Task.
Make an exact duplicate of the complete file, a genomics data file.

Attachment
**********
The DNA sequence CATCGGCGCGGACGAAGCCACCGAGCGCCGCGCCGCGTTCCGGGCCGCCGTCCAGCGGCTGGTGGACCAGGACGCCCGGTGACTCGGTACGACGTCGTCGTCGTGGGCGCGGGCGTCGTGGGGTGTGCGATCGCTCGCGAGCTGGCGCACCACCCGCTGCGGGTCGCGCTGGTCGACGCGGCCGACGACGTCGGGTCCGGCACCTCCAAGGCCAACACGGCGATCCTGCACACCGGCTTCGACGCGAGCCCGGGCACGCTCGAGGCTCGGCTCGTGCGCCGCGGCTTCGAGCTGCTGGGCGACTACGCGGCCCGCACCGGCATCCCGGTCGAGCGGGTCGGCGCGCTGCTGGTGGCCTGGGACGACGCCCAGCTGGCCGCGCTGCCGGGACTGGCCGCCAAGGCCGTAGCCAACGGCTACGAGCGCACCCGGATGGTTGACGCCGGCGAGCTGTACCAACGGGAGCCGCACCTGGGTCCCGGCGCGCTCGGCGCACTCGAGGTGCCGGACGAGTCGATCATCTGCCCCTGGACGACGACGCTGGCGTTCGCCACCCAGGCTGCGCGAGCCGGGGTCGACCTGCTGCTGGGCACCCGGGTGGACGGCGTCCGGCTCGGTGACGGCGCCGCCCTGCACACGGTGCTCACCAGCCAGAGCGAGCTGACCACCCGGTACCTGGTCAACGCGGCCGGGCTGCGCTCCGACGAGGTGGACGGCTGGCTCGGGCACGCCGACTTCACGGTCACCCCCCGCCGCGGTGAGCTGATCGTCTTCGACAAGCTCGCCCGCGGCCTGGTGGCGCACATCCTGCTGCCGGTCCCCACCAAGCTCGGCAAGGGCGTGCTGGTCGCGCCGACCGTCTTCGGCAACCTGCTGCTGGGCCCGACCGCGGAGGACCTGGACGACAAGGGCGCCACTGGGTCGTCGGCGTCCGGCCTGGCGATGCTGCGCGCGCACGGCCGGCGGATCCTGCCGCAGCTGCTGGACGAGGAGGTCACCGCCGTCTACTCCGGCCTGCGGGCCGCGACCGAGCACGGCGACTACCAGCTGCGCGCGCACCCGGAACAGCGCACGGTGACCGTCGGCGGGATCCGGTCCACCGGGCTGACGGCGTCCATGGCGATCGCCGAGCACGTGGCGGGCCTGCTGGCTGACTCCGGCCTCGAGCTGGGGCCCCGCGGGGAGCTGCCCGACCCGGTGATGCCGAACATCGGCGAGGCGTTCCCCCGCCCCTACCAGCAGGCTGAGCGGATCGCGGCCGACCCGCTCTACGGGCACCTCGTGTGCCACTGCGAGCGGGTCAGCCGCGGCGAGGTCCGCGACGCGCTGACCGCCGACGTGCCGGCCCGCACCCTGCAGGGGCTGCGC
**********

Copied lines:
The DNA sequence CATCGGCGCGGACGAAGCCACCGAGCGCCGCGCCGCGTTCCGGGCCGCCGTCCAGCGGCTGGTGGACCAGGACGCCCGGTGACTCGGTACGACGTCGTCGTCGTGGGCGCGGGCGTCGTGGGGTGTGCGATCGCTCGCGAGCTGGCGCACCACCCGCTGCGGGTCGCGCTGGTCGACGCGGCCGACGACGTCGGGTCCGGCACCTCCAAGGCCAACACGGCGATCCTGCACACCGGCTTCGACGCGAGCCCGGGCACGCTCGAGGCTCGGCTCGTGCGCCGCGGCTTCGAGCTGCTGGGCGACTACGCGGCCCGCACCGGCATCCCGGTCGAGCGGGTCGGCGCGCTGCTGGTGGCCTGGGACGACGCCCAGCTGGCCGCGCTGCCGGGACTGGCCGCCAAGGCCGTAGCCAACGGCTACGAGCGCACCCGGATGGTTGACGCCGGCGAGCTGTACCAACGGGAGCCGCACCTGGGTCCCGGCGCGCTCGGCGCACTCGAGGTGCCGGACGAGTCGATCATCTGCCCCTGGACGACGACGCTGGCGTTCGCCACCCAGGCTGCGCGAGCCGGGGTCGACCTGCTGCTGGGCACCCGGGTGGACGGCGTCCGGCTCGGTGACGGCGCCGCCCTGCACACGGTGCTCACCAGCCAGAGCGAGCTGACCACCCGGTACCTGGTCAACGCGGCCGGGCTGCGCTCCGACGAGGTGGACGGCTGGCTCGGGCACGCCGACTTCACGGTCACCCCCCGCCGCGGTGAGCTGATCGTCTTCGACAAGCTCGCCCGCGGCCTGGTGGCGCACATCCTGCTGCCGGTCCCCACCAAGCTCGGCAAGGGCGTGCTGGTCGCGCCGACCGTCTTCGGCAACCTGCTGCTGGGCCCGACCGCGGAGGACCTGGACGACAAGGGCGCCACTGGGTCGTCGGCGTCCGGCCTGGCGATGCTGCGCGCGCACGGCCGGCGGATCCTGCCGCAGCTGCTGGACGAGGAGGTCACCGCCGTCTACTCCGGCCTGCGGGCCGCGACCGAGCACGGCGACTACCAGCTGCGCGCGCACCCGGAACAGCGCACGGTGACCGTCGGCGGGATCCGGTCCACCGGGCTGACGGCGTCCATGGCGATCGCCGAGCACGTGGCGGGCCTGCTGGCTGACTCCGGCCTCGAGCTGGGGCCCCGCGGGGAGCTGCCCGACCCGGTGATGCCGAACATCGGCGAGGCGTTCCCCCGCCCCTACCAGCAGGCTGAGCGGATCGCGGCCGACCCGCTCTACGGGCACCTCGTGTGCCACTGCGAGCGGGTCAGCCGCGGCGAGGTCCGCGACGCGCTGACCGCCGACGTGCCGGCCCGCACCCTGCAGGGGCTGCGC